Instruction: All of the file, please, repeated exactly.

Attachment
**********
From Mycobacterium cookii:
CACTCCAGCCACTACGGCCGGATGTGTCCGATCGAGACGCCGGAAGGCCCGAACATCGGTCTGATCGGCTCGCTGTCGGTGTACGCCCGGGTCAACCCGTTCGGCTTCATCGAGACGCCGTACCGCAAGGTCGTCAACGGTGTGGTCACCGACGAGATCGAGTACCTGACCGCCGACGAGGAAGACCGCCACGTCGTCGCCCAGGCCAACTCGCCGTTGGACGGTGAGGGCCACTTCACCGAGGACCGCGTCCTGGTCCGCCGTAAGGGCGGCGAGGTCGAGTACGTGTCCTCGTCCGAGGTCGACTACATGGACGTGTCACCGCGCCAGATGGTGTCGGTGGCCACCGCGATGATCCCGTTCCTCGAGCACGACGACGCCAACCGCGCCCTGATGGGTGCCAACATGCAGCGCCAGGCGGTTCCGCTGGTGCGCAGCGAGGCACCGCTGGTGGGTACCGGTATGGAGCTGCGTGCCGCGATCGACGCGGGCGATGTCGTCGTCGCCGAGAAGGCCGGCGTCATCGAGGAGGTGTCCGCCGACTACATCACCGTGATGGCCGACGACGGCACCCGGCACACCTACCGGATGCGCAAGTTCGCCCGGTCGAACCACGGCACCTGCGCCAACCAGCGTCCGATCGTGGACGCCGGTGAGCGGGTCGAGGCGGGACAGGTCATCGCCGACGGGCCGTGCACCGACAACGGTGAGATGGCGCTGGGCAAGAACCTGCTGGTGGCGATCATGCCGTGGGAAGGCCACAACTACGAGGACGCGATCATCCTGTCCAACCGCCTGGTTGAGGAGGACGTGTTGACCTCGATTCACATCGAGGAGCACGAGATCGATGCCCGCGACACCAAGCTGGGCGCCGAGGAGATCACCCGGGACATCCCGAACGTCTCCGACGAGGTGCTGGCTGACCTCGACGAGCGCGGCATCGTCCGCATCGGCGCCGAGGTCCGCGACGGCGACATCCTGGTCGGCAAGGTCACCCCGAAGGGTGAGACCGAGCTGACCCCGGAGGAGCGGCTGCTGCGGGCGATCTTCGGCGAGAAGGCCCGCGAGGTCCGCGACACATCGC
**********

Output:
From Mycobacterium cookii:
CACTCCAGCCACTACGGCCGGATGTGTCCGATCGAGACGCCGGAAGGCCCGAACATCGGTCTGATCGGCTCGCTGTCGGTGTACGCCCGGGTCAACCCGTTCGGCTTCATCGAGACGCCGTACCGCAAGGTCGTCAACGGTGTGGTCACCGACGAGATCGAGTACCTGACCGCCGACGAGGAAGACCGCCACGTCGTCGCCCAGGCCAACTCGCCGTTGGACGGTGAGGGCCACTTCACCGAGGACCGCGTCCTGGTCCGCCGTAAGGGCGGCGAGGTCGAGTACGTGTCCTCGTCCGAGGTCGACTACATGGACGTGTCACCGCGCCAGATGGTGTCGGTGGCCACCGCGATGATCCCGTTCCTCGAGCACGACGACGCCAACCGCGCCCTGATGGGTGCCAACATGCAGCGCCAGGCGGTTCCGCTGGTGCGCAGCGAGGCACCGCTGGTGGGTACCGGTATGGAGCTGCGTGCCGCGATCGACGCGGGCGATGTCGTCGTCGCCGAGAAGGCCGGCGTCATCGAGGAGGTGTCCGCCGACTACATCACCGTGATGGCCGACGACGGCACCCGGCACACCTACCGGATGCGCAAGTTCGCCCGGTCGAACCACGGCACCTGCGCCAACCAGCGTCCGATCGTGGACGCCGGTGAGCGGGTCGAGGCGGGACAGGTCATCGCCGACGGGCCGTGCACCGACAACGGTGAGATGGCGCTGGGCAAGAACCTGCTGGTGGCGATCATGCCGTGGGAAGGCCACAACTACGAGGACGCGATCATCCTGTCCAACCGCCTGGTTGAGGAGGACGTGTTGACCTCGATTCACATCGAGGAGCACGAGATCGATGCCCGCGACACCAAGCTGGGCGCCGAGGAGATCACCCGGGACATCCCGAACGTCTCCGACGAGGTGCTGGCTGACCTCGACGAGCGCGGCATCGTCCGCATCGGCGCCGAGGTCCGCGACGGCGACATCCTGGTCGGCAAGGTCACCCCGAAGGGTGAGACCGAGCTGACCCCGGAGGAGCGGCTGCTGCGGGCGATCTTCGGCGAGAAGGCCCGCGAGGTCCGCGACACATCGC